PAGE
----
Media violence, physical aggression, and relational aggression in school age children: a short‐term longitudinal study
media violence, aggressive behavior, physical aggression, relational aggression
Many studies have shown that media violence has an effect on children's subsequent aggression. This study expands upon previous research in three directions: (1) by examining several subtypes of aggression (verbal, relational, and physical), (2) by measuring media violence exposure (MVE) across three types of media, and (3) by measuring MVE and aggressive/prosocial behaviors at two points in time during the school year. In this study, 430 3rd−5th grade children, their peers, and their teachers were surveyed. Children's consumption of media violence early in the school year predicted higher verbally aggressive behavior, higher relationally aggressive behavior, higher physically aggressive behavior, and less prosocial behavior later in the school year. Additionally, these effects were mediated by hostile attribution bias. The findings are interpreted within the theoretical framework of the General Aggression Model. Aggr. Behav. 37:193–206, 2011. © 2010 Wiley‐Liss, Inc.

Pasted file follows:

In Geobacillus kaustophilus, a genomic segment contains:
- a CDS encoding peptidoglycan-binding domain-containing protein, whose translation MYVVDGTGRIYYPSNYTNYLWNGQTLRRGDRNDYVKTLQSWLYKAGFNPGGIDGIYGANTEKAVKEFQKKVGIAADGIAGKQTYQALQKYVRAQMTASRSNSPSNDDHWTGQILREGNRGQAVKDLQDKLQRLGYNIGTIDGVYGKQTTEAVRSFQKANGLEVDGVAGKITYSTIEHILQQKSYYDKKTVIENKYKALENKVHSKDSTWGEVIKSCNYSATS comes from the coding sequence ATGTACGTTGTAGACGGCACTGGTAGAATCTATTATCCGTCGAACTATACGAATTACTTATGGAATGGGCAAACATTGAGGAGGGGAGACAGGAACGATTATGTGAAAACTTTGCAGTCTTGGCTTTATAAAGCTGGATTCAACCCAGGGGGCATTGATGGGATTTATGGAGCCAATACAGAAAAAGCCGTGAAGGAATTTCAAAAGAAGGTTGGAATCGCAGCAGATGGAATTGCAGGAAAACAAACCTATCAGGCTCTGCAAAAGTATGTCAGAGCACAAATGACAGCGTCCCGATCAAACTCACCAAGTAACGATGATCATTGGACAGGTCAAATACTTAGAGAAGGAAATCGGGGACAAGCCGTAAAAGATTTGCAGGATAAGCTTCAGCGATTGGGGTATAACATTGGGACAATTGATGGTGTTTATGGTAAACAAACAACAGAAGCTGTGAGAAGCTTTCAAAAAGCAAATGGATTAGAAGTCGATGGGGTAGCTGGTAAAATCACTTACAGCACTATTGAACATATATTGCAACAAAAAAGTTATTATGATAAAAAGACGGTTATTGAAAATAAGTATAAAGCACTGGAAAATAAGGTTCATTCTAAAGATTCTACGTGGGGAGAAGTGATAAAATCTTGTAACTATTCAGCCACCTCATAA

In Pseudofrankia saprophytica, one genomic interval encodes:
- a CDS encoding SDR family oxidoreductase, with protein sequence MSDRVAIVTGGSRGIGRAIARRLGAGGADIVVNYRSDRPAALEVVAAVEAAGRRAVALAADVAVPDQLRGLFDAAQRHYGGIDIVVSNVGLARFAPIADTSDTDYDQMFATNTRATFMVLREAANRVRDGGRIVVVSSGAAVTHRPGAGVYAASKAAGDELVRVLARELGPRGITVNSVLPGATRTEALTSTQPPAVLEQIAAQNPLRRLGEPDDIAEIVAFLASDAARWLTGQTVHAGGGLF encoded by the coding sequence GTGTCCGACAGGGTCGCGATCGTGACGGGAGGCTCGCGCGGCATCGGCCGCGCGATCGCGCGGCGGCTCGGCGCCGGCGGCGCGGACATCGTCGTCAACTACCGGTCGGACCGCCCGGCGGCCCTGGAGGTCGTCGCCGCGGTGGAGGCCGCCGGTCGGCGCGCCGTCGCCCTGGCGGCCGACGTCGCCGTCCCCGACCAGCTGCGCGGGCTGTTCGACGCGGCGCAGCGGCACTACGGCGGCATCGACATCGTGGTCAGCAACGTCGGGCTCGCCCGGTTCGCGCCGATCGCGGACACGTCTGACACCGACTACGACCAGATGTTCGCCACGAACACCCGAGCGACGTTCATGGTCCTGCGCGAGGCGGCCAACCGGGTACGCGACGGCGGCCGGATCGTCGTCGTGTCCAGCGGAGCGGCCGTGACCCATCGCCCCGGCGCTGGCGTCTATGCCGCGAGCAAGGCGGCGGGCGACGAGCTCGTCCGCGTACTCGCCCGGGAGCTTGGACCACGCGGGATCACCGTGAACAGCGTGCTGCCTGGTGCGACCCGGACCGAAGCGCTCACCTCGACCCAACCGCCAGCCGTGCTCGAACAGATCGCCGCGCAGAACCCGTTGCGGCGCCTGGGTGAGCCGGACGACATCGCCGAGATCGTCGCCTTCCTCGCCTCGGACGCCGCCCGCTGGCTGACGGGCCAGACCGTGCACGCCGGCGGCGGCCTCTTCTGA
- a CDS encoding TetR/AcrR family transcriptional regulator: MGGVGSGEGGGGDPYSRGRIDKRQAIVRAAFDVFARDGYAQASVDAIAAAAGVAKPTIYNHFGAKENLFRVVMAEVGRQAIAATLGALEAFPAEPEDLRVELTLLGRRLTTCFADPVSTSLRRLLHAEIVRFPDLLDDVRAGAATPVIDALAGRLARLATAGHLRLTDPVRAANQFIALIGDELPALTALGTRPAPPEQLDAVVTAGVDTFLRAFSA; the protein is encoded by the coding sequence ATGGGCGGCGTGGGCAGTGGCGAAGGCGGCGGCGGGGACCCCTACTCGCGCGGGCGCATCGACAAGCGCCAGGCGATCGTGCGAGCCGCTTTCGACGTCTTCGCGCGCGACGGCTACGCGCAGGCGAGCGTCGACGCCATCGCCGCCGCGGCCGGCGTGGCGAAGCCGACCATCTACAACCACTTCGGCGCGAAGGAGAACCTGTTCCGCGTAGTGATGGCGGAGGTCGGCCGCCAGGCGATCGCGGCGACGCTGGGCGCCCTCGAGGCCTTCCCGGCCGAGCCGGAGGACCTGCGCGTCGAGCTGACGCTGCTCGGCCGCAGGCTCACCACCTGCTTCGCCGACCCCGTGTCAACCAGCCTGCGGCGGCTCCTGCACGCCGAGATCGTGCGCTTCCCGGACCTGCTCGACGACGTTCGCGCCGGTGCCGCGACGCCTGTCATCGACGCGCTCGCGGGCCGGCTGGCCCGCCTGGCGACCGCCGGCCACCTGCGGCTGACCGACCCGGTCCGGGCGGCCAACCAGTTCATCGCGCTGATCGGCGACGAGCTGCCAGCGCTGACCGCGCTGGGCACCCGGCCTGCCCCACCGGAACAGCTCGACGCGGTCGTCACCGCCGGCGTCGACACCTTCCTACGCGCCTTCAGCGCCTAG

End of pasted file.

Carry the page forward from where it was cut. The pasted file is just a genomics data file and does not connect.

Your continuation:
Original Publication Citation
Gentile, D. A., Coyne, S. M., & Walsh, D. A. (2011). Media violence, physical aggression and relational aggression in school age children: A short-term longitudinal study. Aggressive Behavior, 37, 193-206.
BYU ScholarsArchive Citation
Gentile, Douglas A.; Coyne, Sarah; and Walsh, David, "Media violence, physical aggression, and relational aggression in school age children: a short‐term longitudinal study" (2010). Faculty Publications. 2374.
Family, Home, and Social Sciences
© 2010 Wiley‐Liss, Inc.